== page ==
28/10/2014 06:34 GMT | Updated 24/12/2014 05:59 GMT

Reaching Syria's 'Silent Governorate' With Much-Needed Humanitarian Assistance

AL-Hasakeh/Damascus, 23 October 2014 - While many of Syria's war-torn cities and governorates are grabbing the headlines, the humanitarian situation in the north-eastern governorate of Al-Hasakeh governorate is largely in the shadows. With a population of 1.5 million people - almost half of them children - much of the governorate has been cut off from humanitarian aid for almost two years.

"Road access to Al-Hasakeh from the capital of Damascus is difficult because of security limitations," says Wafaa Saeed, UNICEF's Chief of Field Operations in Syria.


A UNICEF truck - one of a number twelve trucks carrying education supplies for 100,000 children, in addition to other vital supplies - enter Syria via the Nusaybin crossing near Qamishly. ©UNICEF/Syria-2014/Shekhi

Because of its remote location in north-eastern Syria, Al-Hasakeh became trapped the location of the conflict lines. The governorate has only one border crossing point with Turkey which has been difficult to access with humanitarian goods. In March 2014, UNICEF trucks carrying humanitarian supplies crossed the Turkey-Syria border at the Nusaybin crossing. Since then, only one other UNICEF shipment - just last week - was able to pass through, this time carrying urgently needed education materials and water supplies.

"We call our governorate the forgotten area," said Jihad, a humanitarian volunteer worker from Al- Hasakeh. "No one helps us here - all the support is centralized in Damascus," he laments. Jihad works with a local NGO that is now part of UNICEF's network of humanitarian partners in the governorate.

The UN estimates that 38 per cent of the Al-Hasakeh population is in need. According to OCHA, fighting escalated in May of this year and insecurity increased, leading to the roads being cut off in neighboring Ar-Raqqa and Derez-Ezor governorates. As consequence, many people are trapped within Al-Hasakeh with the only way out is by air, using the Quamishli airport. In addition, normal delivery of basic supplies has been disrupted.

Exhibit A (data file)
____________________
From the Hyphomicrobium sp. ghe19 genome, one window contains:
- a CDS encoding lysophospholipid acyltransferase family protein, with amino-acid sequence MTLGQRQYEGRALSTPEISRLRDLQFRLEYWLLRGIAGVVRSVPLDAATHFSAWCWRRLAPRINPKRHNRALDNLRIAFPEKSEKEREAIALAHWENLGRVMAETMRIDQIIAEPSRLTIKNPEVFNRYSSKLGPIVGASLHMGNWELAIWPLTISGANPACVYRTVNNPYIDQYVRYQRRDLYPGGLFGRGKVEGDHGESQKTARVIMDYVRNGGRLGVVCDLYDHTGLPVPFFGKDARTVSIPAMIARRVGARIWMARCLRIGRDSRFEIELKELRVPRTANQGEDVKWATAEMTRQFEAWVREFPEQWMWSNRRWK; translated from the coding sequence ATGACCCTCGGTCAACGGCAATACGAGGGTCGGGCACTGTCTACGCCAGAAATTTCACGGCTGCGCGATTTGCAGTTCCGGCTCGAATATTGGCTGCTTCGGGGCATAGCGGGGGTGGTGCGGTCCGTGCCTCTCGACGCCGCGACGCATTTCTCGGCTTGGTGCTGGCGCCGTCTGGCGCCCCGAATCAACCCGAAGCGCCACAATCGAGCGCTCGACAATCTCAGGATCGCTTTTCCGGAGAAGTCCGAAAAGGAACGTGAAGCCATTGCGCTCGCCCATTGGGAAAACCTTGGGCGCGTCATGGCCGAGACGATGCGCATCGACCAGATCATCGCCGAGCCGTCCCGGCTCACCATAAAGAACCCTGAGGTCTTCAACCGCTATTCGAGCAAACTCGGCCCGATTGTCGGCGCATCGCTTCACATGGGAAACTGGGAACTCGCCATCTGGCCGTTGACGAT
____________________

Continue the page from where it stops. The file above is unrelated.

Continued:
This new shipment of UNICEF humanitarian supplies will make a difference. For example, 100,000 children in Al-Hasakeh will receive school bags containing stationary supplies such as notebooks, pens and colouring pencils before the end of November 2014.

"Distribution teams are getting ready to distribute these goods to every school in the governorate," says Eltayeb Adam, UNICEF Head of Office in Qamishly.

In an effort to reach children and families in need, UNCEF has managed to deliver urgent supplies by air. "Although it is a costly and difficult method of transportation, UNICEF is depending on airlifting to reach this governorate," Saeed says.

Just a few days ago, and following dozens of failed attempts, two air shipments managed to off-load 57,000 kilograms of a water purification liquid to Qamishly airport. The shipment will help provide safe drinking water to the population of Al-Hasakeh for approximately three months. Clean water is essential to prevent water-borne diseases and outbreaks.

"These deliveries of emergency supplies are helping to make a positive difference for many conflict-affected children and their families in Al-Hasakeh governorate, but much more needs to be done," says Saeed.